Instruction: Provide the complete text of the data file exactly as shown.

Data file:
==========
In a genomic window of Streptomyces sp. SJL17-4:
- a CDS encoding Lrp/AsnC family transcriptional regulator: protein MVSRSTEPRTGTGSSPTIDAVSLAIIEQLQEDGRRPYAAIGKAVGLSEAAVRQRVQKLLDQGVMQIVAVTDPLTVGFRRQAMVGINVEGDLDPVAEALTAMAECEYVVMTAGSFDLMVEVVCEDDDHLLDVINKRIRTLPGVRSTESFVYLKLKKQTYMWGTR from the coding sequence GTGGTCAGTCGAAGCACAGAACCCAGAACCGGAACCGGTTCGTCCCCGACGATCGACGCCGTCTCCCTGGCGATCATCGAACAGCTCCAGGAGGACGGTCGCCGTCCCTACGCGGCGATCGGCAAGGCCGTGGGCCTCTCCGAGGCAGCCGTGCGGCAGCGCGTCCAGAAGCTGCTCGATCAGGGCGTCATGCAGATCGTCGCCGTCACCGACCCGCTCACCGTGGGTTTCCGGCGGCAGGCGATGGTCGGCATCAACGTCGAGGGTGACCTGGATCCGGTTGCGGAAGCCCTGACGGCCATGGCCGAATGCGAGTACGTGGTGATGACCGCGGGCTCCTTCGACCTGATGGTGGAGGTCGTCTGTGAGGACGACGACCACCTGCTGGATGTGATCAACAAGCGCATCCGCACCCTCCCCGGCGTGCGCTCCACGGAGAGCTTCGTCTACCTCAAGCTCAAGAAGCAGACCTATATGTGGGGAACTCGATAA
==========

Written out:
In a genomic window of Streptomyces sp. SJL17-4:
- a CDS encoding Lrp/AsnC family transcriptional regulator: protein MVSRSTEPRTGTGSSPTIDAVSLAIIEQLQEDGRRPYAAIGKAVGLSEAAVRQRVQKLLDQGVMQIVAVTDPLTVGFRRQAMVGINVEGDLDPVAEALTAMAECEYVVMTAGSFDLMVEVVCEDDDHLLDVINKRIRTLPGVRSTESFVYLKLKKQTYMWGTR from the coding sequence GTGGTCAGTCGAAGCACAGAACCCAGAACCGGAACCGGTTCGTCCCCGACGATCGACGCCGTCTCCCTGGCGATCATCGAACAGCTCCAGGAGGACGGTCGCCGTCCCTACGCGGCGATCGGCAAGGCCGTGGGCCTCTCCGAGGCAGCCGTGCGGCAGCGCGTCCAGAAGCTGCTCGATCAGGGCGTCATGCAGATCGTCGCCGTCACCGACCCGCTCACCGTGGGTTTCCGGCGGCAGGCGATGGTCGGCATCAACGTCGAGGGTGACCTGGATCCGGTTGCGGAAGCCCTGACGGCCATGGCCGAATGCGAGTACGTGGTGATGACCGCGGGCTCCTTCGACCTGATGGTGGAGGTCGTCTGTGAGGACGACGACCACCTGCTGGATGTGATCAACAAGCGCATCCGCACCCTCCCCGGCGTGCGCTCCACGGAGAGCTTCGTCTACCTCAAGCTCAAGAAGCAGACCTATATGTGGGGAACTCGATAA